Oregon State Bar Bulletin — DECEMBER 2009
The Legal Writer
Constructive Criticism:
A Generous Bonus in Down Economy
By Rebekah Hanley

Is business a little slow during this downturn? Here’s the upside: you have time to invest in an important, but often overlooked, task. Are you billing like mad despite – or because of – the economic situation? Great! But that doesn’t excuse you from rewarding your busy associates for their hard work.

You may not be in a position to pay your associates big cash bonuses this year, but you can – and should – reward their efforts in another way: through thoughtful, timely, constructive criticism of their written work product.

First, your newer colleagues need your criticism. They graduate from law school with solid knowledge and developing skills but little experience. Legal writers build on law school lessons throughout their careers, sharpening their skills further with each project they complete. But they need something more than just practice; they need input from more experienced lawyers. To improve their judgment, they need to hear your honest reactions to their writing.

Moreover, they want your criticism. They may be too shy to ask for feedback, but they are eager to hone their skills. And they recognize that learning about the impact of their words on their readers is key to their development as legal writers. You can satisfy your associates’ expectations by delivering the feedback they desire. Without it, they must resort to investigating how you altered their work before you sent it to a client or filed it with a court; they may not take the time to do so, or they may reach inappropriate conclusions. So that is not the most efficient way to teach those associates to make better writing choices on future assignments. Talking to them about their text and your revisions is far more effective.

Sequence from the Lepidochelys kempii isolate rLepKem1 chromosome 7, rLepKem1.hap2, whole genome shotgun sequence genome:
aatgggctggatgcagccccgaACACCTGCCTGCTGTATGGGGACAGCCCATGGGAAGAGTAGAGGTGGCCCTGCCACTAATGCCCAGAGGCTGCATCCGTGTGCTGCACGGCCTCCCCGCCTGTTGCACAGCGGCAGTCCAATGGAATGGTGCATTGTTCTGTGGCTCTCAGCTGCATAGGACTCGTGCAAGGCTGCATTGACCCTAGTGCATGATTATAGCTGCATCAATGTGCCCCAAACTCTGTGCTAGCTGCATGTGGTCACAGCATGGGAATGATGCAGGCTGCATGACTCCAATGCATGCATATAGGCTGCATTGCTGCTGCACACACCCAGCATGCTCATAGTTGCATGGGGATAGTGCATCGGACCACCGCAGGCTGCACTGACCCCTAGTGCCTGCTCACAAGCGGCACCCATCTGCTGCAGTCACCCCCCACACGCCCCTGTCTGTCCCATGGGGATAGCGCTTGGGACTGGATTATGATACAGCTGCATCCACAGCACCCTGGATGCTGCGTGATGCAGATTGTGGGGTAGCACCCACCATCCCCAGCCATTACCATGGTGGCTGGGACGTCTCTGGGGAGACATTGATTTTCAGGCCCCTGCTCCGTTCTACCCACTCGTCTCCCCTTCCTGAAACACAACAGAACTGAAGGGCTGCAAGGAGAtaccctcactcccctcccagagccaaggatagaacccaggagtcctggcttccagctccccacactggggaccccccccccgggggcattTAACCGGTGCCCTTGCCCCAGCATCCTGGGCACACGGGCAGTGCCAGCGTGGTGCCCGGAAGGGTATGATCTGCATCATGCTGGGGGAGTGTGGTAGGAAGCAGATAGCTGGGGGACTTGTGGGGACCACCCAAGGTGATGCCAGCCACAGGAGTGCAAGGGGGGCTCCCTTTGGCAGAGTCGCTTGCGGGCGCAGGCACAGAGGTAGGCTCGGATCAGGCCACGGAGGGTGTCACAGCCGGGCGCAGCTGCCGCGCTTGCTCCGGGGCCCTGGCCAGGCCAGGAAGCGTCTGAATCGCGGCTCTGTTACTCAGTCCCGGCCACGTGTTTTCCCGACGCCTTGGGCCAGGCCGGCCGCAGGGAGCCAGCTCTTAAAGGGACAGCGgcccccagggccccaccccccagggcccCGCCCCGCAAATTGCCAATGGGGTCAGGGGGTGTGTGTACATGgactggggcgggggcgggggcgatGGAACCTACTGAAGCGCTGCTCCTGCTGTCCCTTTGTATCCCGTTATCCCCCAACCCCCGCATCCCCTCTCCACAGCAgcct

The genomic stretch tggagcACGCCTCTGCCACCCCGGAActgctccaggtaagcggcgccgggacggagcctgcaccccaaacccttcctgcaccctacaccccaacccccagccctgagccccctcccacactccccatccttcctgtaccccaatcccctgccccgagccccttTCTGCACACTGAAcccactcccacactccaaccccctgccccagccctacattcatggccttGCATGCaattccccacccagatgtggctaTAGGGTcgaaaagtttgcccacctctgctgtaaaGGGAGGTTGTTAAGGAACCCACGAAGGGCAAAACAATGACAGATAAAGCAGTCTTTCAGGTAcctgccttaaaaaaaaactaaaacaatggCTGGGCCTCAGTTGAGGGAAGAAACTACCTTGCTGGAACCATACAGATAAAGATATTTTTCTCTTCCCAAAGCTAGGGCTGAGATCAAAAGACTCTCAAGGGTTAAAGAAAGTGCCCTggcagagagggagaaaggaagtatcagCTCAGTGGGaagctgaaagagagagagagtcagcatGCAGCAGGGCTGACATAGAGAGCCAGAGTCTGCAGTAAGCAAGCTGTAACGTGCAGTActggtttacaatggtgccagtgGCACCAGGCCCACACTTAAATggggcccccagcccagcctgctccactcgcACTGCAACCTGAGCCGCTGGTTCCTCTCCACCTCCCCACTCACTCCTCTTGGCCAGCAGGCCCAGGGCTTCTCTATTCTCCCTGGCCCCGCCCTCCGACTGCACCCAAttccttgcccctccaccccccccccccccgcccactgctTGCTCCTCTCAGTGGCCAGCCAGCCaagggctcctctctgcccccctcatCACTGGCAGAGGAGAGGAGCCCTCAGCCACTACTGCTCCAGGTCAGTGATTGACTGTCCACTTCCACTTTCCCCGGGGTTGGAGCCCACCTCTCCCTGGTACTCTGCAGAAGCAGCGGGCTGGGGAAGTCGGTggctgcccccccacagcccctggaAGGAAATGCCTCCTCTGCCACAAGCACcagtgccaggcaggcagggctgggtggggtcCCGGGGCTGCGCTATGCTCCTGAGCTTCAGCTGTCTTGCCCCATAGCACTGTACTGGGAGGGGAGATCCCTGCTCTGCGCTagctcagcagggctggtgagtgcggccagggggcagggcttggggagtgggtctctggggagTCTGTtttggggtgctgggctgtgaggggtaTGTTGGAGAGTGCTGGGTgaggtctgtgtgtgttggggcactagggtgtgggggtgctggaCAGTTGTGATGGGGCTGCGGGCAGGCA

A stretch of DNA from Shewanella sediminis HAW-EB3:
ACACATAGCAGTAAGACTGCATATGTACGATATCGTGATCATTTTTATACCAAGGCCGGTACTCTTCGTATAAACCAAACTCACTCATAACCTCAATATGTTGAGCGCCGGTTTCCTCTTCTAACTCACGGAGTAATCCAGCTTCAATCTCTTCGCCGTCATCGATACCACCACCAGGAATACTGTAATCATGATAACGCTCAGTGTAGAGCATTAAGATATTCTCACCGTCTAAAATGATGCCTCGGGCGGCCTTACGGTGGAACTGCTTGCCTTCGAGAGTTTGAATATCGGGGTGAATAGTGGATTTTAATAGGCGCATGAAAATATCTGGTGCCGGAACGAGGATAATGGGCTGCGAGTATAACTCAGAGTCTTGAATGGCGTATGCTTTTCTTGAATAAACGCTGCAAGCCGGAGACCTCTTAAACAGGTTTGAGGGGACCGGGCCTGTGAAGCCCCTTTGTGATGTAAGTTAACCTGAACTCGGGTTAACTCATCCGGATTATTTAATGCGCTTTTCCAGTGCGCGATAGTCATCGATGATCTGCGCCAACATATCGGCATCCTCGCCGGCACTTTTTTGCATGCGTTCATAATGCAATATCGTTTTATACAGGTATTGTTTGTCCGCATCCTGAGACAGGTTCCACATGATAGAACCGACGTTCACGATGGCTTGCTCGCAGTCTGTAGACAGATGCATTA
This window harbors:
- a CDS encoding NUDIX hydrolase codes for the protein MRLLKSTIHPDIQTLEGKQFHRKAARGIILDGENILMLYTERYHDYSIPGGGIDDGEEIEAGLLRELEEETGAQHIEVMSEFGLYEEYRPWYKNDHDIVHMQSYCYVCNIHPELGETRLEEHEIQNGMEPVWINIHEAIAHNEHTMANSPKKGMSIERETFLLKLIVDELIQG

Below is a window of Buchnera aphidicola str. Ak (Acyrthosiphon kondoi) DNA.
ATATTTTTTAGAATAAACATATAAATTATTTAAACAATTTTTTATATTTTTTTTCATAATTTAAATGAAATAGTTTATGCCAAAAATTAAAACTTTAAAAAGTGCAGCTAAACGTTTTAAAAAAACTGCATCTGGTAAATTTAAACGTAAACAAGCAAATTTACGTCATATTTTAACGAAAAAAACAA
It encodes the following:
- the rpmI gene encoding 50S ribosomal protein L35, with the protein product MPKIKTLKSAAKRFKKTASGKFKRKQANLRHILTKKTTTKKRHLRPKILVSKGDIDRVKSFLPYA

Investing in your associates’ professional development is also in your own best interest. It is certainly good for business. Clients need someone to turn to when you are out of the office. When you offer your associates constructive criticism on their writing, you give them the tools they need to serve your clients and keep them happy. Happy clients pay their bills. Happy clients return to your firm when they need more work later. And once you and your clients become comfortable with an associate’s work product, you become free to spend your time on other tasks, including bringing new clients in the door.

But mentoring is not only financially rewarding; it is personally fulfilling as well. Few professional experiences feel quite as good as watching someone have an “aha” moment or hearing her describe the success she enjoyed when she followed your advice. And reading your colleagues’ work closely to offer your response can yield another important benefit: it can help you discover new tools and techniques that you can use to improve your own writing.